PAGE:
What Is Keeping The Wine Industry So Prosperous?


Times are good in the wine industry. Consumption is growing and French vineyards are selling for millions as are vineyards in Napa. Below, I discuss the reasons things are so good and the few dark clouds on the horizon. In sum, things are good because of vineyard promotions, consumer ignorance and vanity, wine ratings, and good salesmanship. Clouds on the horizon include growing consumer awareness and the “blenders.”

Elliott R. Morss© All Rights Reserved

Vineyards, Varietals, Blends and Bulk

a. Vineyards

We all know just how valuable French vineyards are. Just think: the owners of the Bordeaux vineyards are getting Chinese customers to pay more than $5,000 per bottle! Spectacular marketing! And the Napa vineyard owners are also doing a great job in separating themselves from all the rest. Table 1 shows prices of Californian Cabernet Sauvignon by district. Napa is getting $6,846 per ton or more than twice as much as any other district. That is also great marketing!

Table 1. – California: Cabernet Sauvignon Price/District ($ per ton)

Source: USDA Grape Crush Report

What makes the marketing efforts of these vineyards so amazing? The realities of growing crops: all vineyards are going to have good and bad years. And it is utter nonsense to think the bad years in Bordeaux and Napa are going to be better than the good years elsewhere! Nevertheless, the great marketers stay on top year in and year out even though there are others producing “better” wines.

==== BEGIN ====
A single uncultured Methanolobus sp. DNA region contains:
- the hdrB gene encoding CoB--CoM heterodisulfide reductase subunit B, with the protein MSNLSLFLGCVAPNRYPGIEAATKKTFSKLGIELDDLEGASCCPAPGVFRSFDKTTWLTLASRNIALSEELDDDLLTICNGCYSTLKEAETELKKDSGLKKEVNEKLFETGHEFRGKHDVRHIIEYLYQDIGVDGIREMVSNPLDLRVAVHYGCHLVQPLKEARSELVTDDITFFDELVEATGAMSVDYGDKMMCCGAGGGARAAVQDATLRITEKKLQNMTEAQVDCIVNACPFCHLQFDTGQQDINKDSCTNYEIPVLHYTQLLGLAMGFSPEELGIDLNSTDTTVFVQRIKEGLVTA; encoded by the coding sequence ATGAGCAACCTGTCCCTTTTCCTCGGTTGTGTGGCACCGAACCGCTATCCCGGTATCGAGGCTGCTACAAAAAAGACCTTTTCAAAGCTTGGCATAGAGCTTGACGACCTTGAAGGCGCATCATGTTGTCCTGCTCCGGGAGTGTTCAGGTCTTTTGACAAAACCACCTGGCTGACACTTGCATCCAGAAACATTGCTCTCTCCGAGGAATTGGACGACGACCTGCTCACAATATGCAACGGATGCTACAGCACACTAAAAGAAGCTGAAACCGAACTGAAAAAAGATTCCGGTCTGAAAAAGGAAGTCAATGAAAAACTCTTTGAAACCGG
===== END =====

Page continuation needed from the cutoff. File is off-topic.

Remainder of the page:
b. Varietals

Some consumers like to choose wines by the grape/varietal rather than vineyard. Table 2 provides the leading red varietals measured both by acres and number of wine tastings by Wine Spectator (WS) during 2016. These tastings are a rough index of the relative popularity of the different varieties. Pinot Noir is notable. Relatively little is being produced, but at least WS thinks it is popular enough to warrant many tastings. At least some of its popularity stems from the movie “Sideways.”

Table 2. – Leading Red Varietals

Sources: Wine Spectator and Anderson, K. and N. Aryal, Database of Regional, National and Global Winegrape Bearing Areas by Variety, 2000 and 2010, Wine Economics Research Centre, University of Adelaide, December 2013 (revised July 2014).

Table 3 provides the same data for white varietals. It appears that significantly more red wine is under cultivation than white. And for whites, the amount of wine grapes being grown conforms quite closely to the number of wines rated.

Table 3. – Leading White Varietals

Sources: Wine Spectator and K. Anderson and N. Aryal, op. cit.

Can most people tell the difference between the varietals? Consider first the most basic distinction – color. In a recent blind tasting, 3 out of 8 tasters could distinguish between red and white varietals. This is most definitely not impressive. Since we are talking about only two colors, a taster has a 50% chance of guessing the color correctly. I had a chance to talk with the tasters ex-post, and they were amazed at how unsure of they were of their judgments. 

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Author: Travis Esquivel

Travis Esquivel is an engineer, passionate soccer player and full-time dad. He enjoys writing about innovation and technology from time to time.

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